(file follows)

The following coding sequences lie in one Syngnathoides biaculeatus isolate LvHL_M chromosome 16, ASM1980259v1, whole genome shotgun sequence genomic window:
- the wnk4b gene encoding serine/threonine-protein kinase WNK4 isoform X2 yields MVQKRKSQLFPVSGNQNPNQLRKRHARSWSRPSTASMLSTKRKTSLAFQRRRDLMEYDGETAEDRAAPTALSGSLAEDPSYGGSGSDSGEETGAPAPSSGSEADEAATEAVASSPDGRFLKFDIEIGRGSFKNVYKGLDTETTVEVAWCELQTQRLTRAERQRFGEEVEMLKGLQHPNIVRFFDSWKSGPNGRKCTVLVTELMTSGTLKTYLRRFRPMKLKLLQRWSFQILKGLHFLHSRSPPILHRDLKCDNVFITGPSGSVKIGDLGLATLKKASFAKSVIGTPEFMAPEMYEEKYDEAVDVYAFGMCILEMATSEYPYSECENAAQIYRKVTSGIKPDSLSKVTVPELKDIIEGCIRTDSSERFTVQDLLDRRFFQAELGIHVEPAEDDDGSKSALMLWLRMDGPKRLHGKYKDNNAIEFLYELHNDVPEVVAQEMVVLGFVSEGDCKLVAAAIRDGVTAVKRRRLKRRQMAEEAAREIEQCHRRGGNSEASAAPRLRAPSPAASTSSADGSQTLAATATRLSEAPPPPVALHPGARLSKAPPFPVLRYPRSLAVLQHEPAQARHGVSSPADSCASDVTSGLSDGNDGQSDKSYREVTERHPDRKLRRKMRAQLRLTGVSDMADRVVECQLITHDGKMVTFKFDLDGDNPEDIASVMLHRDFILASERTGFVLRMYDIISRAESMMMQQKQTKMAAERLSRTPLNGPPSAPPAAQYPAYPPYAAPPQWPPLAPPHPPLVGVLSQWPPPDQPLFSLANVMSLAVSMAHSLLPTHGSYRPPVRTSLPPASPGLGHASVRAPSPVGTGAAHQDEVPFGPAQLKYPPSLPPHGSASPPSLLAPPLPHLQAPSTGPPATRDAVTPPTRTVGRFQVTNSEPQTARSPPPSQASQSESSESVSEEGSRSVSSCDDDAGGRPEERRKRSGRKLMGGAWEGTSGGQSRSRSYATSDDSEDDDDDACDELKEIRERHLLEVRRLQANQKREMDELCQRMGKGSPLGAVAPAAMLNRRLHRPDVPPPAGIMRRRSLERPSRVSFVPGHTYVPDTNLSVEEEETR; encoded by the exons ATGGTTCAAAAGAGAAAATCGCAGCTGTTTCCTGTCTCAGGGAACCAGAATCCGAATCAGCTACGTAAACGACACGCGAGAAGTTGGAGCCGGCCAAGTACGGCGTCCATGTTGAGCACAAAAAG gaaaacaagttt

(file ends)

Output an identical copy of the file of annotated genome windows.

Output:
The following coding sequences lie in one Syngnathoides biaculeatus isolate LvHL_M chromosome 16, ASM1980259v1, whole genome shotgun sequence genomic window:
- the wnk4b gene encoding serine/threonine-protein kinase WNK4 isoform X2 yields MVQKRKSQLFPVSGNQNPNQLRKRHARSWSRPSTASMLSTKRKTSLAFQRRRDLMEYDGETAEDRAAPTALSGSLAEDPSYGGSGSDSGEETGAPAPSSGSEADEAATEAVASSPDGRFLKFDIEIGRGSFKNVYKGLDTETTVEVAWCELQTQRLTRAERQRFGEEVEMLKGLQHPNIVRFFDSWKSGPNGRKCTVLVTELMTSGTLKTYLRRFRPMKLKLLQRWSFQILKGLHFLHSRSPPILHRDLKCDNVFITGPSGSVKIGDLGLATLKKASFAKSVIGTPEFMAPEMYEEKYDEAVDVYAFGMCILEMATSEYPYSECENAAQIYRKVTSGIKPDSLSKVTVPELKDIIEGCIRTDSSERFTVQDLLDRRFFQAELGIHVEPAEDDDGSKSALMLWLRMDGPKRLHGKYKDNNAIEFLYELHNDVPEVVAQEMVVLGFVSEGDCKLVAAAIRDGVTAVKRRRLKRRQMAEEAAREIEQCHRRGGNSEASAAPRLRAPSPAASTSSADGSQTLAATATRLSEAPPPPVALHPGARLSKAPPFPVLRYPRSLAVLQHEPAQARHGVSSPADSCASDVTSGLSDGNDGQSDKSYREVTERHPDRKLRRKMRAQLRLTGVSDMADRVVECQLITHDGKMVTFKFDLDGDNPEDIASVMLHRDFILASERTGFVLRMYDIISRAESMMMQQKQTKMAAERLSRTPLNGPPSAPPAAQYPAYPPYAAPPQWPPLAPPHPPLVGVLSQWPPPDQPLFSLANVMSLAVSMAHSLLPTHGSYRPPVRTSLPPASPGLGHASVRAPSPVGTGAAHQDEVPFGPAQLKYPPSLPPHGSASPPSLLAPPLPHLQAPSTGPPATRDAVTPPTRTVGRFQVTNSEPQTARSPPPSQASQSESSESVSEEGSRSVSSCDDDAGGRPEERRKRSGRKLMGGAWEGTSGGQSRSRSYATSDDSEDDDDDACDELKEIRERHLLEVRRLQANQKREMDELCQRMGKGSPLGAVAPAAMLNRRLHRPDVPPPAGIMRRRSLERPSRVSFVPGHTYVPDTNLSVEEEETR; encoded by the exons ATGGTTCAAAAGAGAAAATCGCAGCTGTTTCCTGTCTCAGGGAACCAGAATCCGAATCAGCTACGTAAACGACACGCGAGAAGTTGGAGCCGGCCAAGTACGGCGTCCATGTTGAGCACAAAAAG gaaaacaagttt